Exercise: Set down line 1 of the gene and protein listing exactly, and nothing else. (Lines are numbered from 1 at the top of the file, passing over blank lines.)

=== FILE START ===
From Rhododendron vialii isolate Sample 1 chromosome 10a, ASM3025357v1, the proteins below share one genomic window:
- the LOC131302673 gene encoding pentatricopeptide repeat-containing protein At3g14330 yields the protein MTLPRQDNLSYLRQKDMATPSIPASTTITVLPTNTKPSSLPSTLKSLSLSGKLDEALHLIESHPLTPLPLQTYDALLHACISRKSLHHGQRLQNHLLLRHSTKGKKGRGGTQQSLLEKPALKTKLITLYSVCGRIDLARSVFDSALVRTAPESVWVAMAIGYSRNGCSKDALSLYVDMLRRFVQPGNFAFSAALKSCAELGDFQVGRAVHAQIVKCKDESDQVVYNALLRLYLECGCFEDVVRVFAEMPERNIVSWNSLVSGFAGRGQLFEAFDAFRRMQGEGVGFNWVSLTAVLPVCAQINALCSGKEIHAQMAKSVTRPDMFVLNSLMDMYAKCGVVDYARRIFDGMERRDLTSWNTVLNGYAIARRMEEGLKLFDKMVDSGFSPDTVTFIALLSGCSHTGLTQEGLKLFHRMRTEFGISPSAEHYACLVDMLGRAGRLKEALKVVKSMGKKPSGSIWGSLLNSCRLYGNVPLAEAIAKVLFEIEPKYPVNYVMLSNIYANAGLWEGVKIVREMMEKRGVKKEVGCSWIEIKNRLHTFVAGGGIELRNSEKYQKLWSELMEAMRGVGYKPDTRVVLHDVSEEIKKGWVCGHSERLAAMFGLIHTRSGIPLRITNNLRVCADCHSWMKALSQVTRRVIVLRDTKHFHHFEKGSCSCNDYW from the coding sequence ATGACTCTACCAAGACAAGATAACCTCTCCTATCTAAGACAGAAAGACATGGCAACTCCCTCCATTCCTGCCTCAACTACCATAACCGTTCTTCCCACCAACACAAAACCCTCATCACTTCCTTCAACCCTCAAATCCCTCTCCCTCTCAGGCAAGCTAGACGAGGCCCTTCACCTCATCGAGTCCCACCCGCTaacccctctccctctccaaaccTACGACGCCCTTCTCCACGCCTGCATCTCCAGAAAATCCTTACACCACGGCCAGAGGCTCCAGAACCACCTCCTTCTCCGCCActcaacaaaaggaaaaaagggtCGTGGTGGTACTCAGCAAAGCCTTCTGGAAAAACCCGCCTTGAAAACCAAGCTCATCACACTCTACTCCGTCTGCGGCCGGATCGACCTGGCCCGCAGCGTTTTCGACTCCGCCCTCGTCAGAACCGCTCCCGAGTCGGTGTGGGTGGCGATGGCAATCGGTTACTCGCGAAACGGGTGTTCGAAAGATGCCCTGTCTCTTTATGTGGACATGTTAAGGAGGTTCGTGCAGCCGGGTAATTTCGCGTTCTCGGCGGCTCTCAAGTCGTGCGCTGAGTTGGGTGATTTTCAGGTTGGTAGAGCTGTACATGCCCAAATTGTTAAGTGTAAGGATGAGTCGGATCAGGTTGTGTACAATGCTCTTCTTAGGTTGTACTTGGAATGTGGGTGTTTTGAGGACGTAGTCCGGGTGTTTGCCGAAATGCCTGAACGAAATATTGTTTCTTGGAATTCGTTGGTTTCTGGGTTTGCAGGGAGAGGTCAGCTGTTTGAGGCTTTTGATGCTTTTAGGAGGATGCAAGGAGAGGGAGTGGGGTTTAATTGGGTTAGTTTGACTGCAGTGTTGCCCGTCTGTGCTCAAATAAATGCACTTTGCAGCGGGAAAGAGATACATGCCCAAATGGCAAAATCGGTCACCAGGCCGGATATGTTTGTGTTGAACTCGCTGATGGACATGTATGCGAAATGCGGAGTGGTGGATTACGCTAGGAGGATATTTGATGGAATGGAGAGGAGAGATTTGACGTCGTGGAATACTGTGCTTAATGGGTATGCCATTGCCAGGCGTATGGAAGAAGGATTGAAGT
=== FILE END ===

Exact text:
From Rhododendron vialii isolate Sample 1 chromosome 10a, ASM3025357v1, the proteins below share one genomic window: